A 58-year-old mystery that led some villagers to speculate that a young boy buried in Falkland Cemetery was a “forgotten victim” of abuse has finally been laid to rest after the deceased’s best friend got in touch with The Courier and said he died of natural causes.
Rumours had been circulating the Fife village that 14-year-old Alexander Harvey, who died in 1960, was a victim of the recently publicised abusive regime at Falkland’s former St Ninian’s School.
What makes Harvey’s grave particularly unusual is that he is buried between two men of the Christian Brotherhood – Richard Albeus Fitton, who died at Falkland aged 75 in 1958, and John Kevin Nugent, who died aged 78 in 1977.
It led some locals to believe that Harvey, thought to be an orphan, may have died at St Ninian’s in suspicious circumstances.
However, that suggestion is unfounded, according to 71-year-old George Ricketts, formerly of Edinburgh and now living in Morocco, who contacted The Courier this week after reading our coverage of the mystery from 2016.
The former Casablanca-based English teacher, who now helps teach Moroccan Arabic-English, said: “I was a young boy at St Ninian’s at the same time as Alex, in fact one of his close friends.
“I was present on the occasion when he took part in the boxing match that led to his death.
“Alex was not a very physically fit person, and had a permanently pale complexion and blue lips, as if bloodless, perhaps, now I can say, due to bad blood circulation.
“He always came back the last and alone after any cross country running activity.
“He also took part in other sporting activities such as football.
“I remember him clearly boxing in the ring with his best friend James McDonald, a young boy from Inverness.
“At one point the match was stopped and Alex was carried out of the room.
“Next we heard he had died. I can confirm that there was no foul play. We were informed some days later that he died from some injury to his heart. I also, along with the whole school, attended his funeral in one of the cemeteries in Falkland village.”
George explained that in his case, he spent his early years, from about three-years-old to 10 or 11-years-old, at Nazareth House, Lasswade, in the care of nuns.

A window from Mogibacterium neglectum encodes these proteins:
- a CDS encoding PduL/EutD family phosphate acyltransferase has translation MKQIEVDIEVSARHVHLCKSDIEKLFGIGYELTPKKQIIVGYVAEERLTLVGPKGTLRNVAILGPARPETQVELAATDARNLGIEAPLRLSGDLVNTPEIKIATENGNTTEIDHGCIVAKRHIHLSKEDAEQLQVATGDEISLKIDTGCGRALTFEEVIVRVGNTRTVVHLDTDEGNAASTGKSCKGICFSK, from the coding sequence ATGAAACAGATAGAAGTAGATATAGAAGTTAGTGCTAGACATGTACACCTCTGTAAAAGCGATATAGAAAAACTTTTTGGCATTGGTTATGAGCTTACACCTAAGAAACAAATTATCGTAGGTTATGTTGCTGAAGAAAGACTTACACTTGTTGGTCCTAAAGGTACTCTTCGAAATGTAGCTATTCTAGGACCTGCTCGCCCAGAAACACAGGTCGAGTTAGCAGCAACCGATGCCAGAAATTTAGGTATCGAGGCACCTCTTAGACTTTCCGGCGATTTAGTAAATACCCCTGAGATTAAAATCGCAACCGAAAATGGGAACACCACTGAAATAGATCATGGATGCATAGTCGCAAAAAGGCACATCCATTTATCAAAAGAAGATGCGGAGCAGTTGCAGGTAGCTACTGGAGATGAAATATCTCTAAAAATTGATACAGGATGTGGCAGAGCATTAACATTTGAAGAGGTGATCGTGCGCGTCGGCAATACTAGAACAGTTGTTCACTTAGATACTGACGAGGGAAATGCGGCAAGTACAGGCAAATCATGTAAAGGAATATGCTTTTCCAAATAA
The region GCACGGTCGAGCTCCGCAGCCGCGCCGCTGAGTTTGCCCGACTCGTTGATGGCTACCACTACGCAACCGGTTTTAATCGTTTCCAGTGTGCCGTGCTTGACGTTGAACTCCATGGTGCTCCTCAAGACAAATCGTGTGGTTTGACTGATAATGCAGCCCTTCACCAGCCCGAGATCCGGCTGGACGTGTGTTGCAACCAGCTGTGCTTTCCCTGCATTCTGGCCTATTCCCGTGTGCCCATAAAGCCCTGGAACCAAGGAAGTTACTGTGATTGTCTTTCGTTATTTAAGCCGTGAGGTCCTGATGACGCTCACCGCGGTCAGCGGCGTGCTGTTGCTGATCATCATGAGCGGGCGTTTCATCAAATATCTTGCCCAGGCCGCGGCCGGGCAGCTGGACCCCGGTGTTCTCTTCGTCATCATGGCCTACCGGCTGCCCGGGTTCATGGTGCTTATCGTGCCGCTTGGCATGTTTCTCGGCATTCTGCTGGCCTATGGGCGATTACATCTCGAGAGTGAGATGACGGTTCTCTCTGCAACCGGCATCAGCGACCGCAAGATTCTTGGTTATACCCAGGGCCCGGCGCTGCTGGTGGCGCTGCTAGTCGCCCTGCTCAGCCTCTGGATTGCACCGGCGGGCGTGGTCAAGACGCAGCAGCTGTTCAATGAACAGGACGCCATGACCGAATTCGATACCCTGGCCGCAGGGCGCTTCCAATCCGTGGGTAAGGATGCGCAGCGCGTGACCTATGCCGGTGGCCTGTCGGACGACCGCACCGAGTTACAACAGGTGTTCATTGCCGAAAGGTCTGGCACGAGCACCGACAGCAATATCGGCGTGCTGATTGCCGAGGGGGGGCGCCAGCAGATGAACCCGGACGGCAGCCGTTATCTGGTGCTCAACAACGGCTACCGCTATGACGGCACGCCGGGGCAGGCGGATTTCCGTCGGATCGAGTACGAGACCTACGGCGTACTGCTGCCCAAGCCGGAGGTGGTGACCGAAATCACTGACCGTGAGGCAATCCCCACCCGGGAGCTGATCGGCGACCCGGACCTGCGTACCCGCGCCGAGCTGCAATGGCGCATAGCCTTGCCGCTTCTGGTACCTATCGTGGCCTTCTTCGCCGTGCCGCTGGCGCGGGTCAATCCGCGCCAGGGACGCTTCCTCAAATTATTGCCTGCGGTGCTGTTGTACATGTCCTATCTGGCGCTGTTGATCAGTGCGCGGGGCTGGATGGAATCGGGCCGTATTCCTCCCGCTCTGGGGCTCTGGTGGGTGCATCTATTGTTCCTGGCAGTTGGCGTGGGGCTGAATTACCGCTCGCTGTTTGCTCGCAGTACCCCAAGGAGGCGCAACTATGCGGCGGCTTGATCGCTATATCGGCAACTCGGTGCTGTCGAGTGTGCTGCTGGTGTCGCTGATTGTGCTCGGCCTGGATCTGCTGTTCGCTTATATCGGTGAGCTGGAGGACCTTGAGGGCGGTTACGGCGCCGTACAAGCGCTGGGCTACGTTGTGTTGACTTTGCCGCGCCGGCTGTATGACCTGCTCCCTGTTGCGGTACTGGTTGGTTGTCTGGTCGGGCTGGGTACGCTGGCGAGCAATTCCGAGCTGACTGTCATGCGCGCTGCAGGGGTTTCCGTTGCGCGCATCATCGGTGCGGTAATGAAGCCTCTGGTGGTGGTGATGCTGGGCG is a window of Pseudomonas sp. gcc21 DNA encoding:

He was transferred to St Ninian’s at Falkland around 1959, and stayed there approximately three years because his mixed race parents (Belizian father and Scottish mother) were unable to set up home together due to “racist landlords”. He was later reunited with his parents and siblings in Edinburgh.
George said he has read about abuse allegations at St Ninian’s and other residential homes.
However, he was not aware of any problems during his time there.
He added: “Looking back, I believe there were many advantages compared to the local kids I came in contact with.
“There were many opportunities for taking part in various sports and activities. For example, regular running up and down the moorland hills and through the forests close to the school gave me and many other boys lots of pleasure.
“We once went on a school trip around France, taking in a visit to Lourdes, and swimming at one or two beach resorts.
“We were even permitted to keep small pets like hamsters, rabbits and mice.
“Every Sunday we were allowed to wander free in small groups of two or three in the countryside around the school or go into town and buy some sweets with the pocket money we received.
“Many boys were given small garden patches to look after and learn about growing plants.
“There was a small workshop were we learnt to make certain objects from wood. All the boys had a weekly task to assist in the cleaning of the living areas and classrooms.
“All in all, I think we were well looked after by the Christian Brothers that were present when I was at St Ninian’s.
“That said, there was the odd or occasional punishment with a leather strap, but never any serious abuse.”
The suggestion that Alexander Harvey may have been a victim of abuse emerged two years when former teacher Paul Kelly, 64, and head teacher John Farrell, 73,were jailed for 10 years and five years respectively at Glasgow High Court after being found guilty of abuse said to have taken place at the former St Ninian’s school between 1979 and 1983.
Further allegations, not heard in court, had been made about physical and sexual abuse by other staff dating back to the 1960s into the 1970s.
As the ongoing Scottish Child Abuse Inquiry looks into the scale of the problem nationally, Falkland residents had expressed shock that St Ninian’s School, which closed in 1983, was the setting for any such heinous acts.
According to one well established Falkland businessman, some older residents had told him there were rumours as far back as 1960 about abuse at the school, but nobody did anything about it because the Christian Brotherhood was seen as ‘untouchable’ in those days.
However, research by Falkland Fife councillor David MacDiarmid also suggested there was a more rational explanation for Harvey’s death.
Having tracked down a copy of Harvey’s death certificate, it states that the cause of his passing was “congenitally abnormal heart valve: diffuse myocardial fibrosis” – or congenital heart failure.
According to a registrar’s report signed at the procurator fiscal’s office in Cupar on March 3, 1961, Harvey died:”Shortly after having engaged in a boxing match under supervision at said orphanage. The boxing match was stopped immediately on the deceased complaining of being tired.”